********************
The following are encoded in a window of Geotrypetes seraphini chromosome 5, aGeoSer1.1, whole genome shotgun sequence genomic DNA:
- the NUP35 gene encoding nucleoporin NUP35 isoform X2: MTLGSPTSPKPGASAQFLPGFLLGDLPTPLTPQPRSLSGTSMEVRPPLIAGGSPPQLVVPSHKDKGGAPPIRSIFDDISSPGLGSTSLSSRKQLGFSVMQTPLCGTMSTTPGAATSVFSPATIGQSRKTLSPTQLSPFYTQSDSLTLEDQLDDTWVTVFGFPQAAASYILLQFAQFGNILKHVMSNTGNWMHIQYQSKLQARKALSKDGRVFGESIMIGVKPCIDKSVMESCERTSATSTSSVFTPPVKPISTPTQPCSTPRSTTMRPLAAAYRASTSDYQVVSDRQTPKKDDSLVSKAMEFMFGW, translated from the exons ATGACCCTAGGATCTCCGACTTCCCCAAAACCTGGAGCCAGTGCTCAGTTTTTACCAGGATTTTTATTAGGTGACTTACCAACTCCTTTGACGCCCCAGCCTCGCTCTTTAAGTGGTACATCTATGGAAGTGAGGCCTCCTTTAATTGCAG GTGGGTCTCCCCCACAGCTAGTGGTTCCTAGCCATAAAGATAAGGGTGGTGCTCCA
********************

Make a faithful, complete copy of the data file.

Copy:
The following are encoded in a window of Geotrypetes seraphini chromosome 5, aGeoSer1.1, whole genome shotgun sequence genomic DNA:
- the NUP35 gene encoding nucleoporin NUP35 isoform X2: MTLGSPTSPKPGASAQFLPGFLLGDLPTPLTPQPRSLSGTSMEVRPPLIAGGSPPQLVVPSHKDKGGAPPIRSIFDDISSPGLGSTSLSSRKQLGFSVMQTPLCGTMSTTPGAATSVFSPATIGQSRKTLSPTQLSPFYTQSDSLTLEDQLDDTWVTVFGFPQAAASYILLQFAQFGNILKHVMSNTGNWMHIQYQSKLQARKALSKDGRVFGESIMIGVKPCIDKSVMESCERTSATSTSSVFTPPVKPISTPTQPCSTPRSTTMRPLAAAYRASTSDYQVVSDRQTPKKDDSLVSKAMEFMFGW, translated from the exons ATGACCCTAGGATCTCCGACTTCCCCAAAACCTGGAGCCAGTGCTCAGTTTTTACCAGGATTTTTATTAGGTGACTTACCAACTCCTTTGACGCCCCAGCCTCGCTCTTTAAGTGGTACATCTATGGAAGTGAGGCCTCCTTTAATTGCAG GTGGGTCTCCCCCACAGCTAGTGGTTCCTAGCCATAAAGATAAGGGTGGTGCTCCA